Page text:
Supply curbs agreed by OPEC and its Russia-led allies might not bring about the desired results as U.S. output goes on increasing and as Iran keeps pumping out more oil, analysts said.

The cuts are also coming from currently high production. Oil output from Russia has been at a record-high of 11.42 million barrels per day (bpd) so far in December.

“The strength of OPEC+ cuts will be weighed against Iranian production levels in lieu of U.S. waivers till Q2 2019,” analyst Lu Jiaxuan said.

“Market confidence remains extremely delicate amidst looming economic uncertainties as investors contemplate on weaker fuel demand beyond 2018.”

China’s industrial output in November rose the least in nearly three years as the world’s second-largest economy lost further momentum.

Brent crude dips on global economy worries, US oil prices steady

CNBC

  • U.S. drillers cut four oil rigs in the week to Dec. 14, pulling the total count to the lowest since mid-October at 873, according to energy services firm Baker Hughes.
  • The U.S. Federal Open Market Committee is set to start a two-day meeting on Tuesday.

A truck used to carry sand for fracking is washed in a truck stop in Odessa, Texas.

Getty Images
A truck used to carry sand for fracking is washed in a truck stop in Odessa, Texas.

Brent crude prices slipped on Monday amid concerns over demand in the wake of weaker growth in major economies, while U.S. oil markets held steady after U.S. drilling activity fell to its lowest level in about two months.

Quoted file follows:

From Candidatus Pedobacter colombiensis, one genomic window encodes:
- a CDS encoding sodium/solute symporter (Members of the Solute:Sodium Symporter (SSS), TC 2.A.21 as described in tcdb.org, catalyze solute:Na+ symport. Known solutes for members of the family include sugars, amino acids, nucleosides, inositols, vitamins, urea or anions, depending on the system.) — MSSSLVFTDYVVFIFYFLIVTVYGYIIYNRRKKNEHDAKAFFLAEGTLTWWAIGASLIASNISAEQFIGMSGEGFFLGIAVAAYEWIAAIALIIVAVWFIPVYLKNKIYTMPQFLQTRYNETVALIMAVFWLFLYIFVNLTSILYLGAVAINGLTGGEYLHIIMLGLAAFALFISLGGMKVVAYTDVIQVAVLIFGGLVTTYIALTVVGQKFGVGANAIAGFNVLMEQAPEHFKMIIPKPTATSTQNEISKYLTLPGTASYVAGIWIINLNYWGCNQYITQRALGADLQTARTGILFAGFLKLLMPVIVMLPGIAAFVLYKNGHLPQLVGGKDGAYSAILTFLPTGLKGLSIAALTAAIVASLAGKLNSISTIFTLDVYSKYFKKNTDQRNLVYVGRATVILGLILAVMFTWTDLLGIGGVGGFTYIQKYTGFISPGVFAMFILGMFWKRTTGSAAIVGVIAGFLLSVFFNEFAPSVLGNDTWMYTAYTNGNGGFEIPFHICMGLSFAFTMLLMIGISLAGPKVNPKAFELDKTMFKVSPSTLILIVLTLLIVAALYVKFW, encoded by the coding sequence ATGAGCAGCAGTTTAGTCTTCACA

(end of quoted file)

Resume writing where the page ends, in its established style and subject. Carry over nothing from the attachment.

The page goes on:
International Brent crude oil futures were at $60.16 per barrel at 0248 GMT, down 12 cents, or 0.2 percent, from their last close.

U.S. West Texas Intermediate (WTI) crude futures were at $51.33 per barrel, up 13 cents, or 0.3 percent.

Chinese oil refinery throughput in November fell from October, suggesting an easing in oil demand, while the country’s industrial output rose the least in nearly three years as the economy continued to lose momentum.

French business activity plunged unexpectedly into contraction this month, retreating at the fastest pace in over four years, while Germany’s private sector expansion slowed to a four-year low in December.

But oil prices were supported after General Electric Co’s Baker Hughes energy services firm said on Friday that U.S. drillers cut four oil rigs in the week to Dec. 14, pulling the total count to the lowest since mid-October at 873.

“This, when combined with (expectations) Saudi Arabia is … to cut exports to the United States to draw down inventory builds (there) should provide a short-term base despite global slowdown fears, which continue to resonate,” said Stephen Innes, head of trading for Asia-Pacific at futures brokerage Oanda in Singapore.

However, the current U.S. rig count, which serves as an early indicator of future output, is higher than a year ago when 747 rigs were active.

The Organisation of the Petroleum Exporting Countries and its Russia-led allies have agreed to curb output from January, in a move to be reviewed at a meeting in April. Saudi Arabia is OPEC’s de facto leader.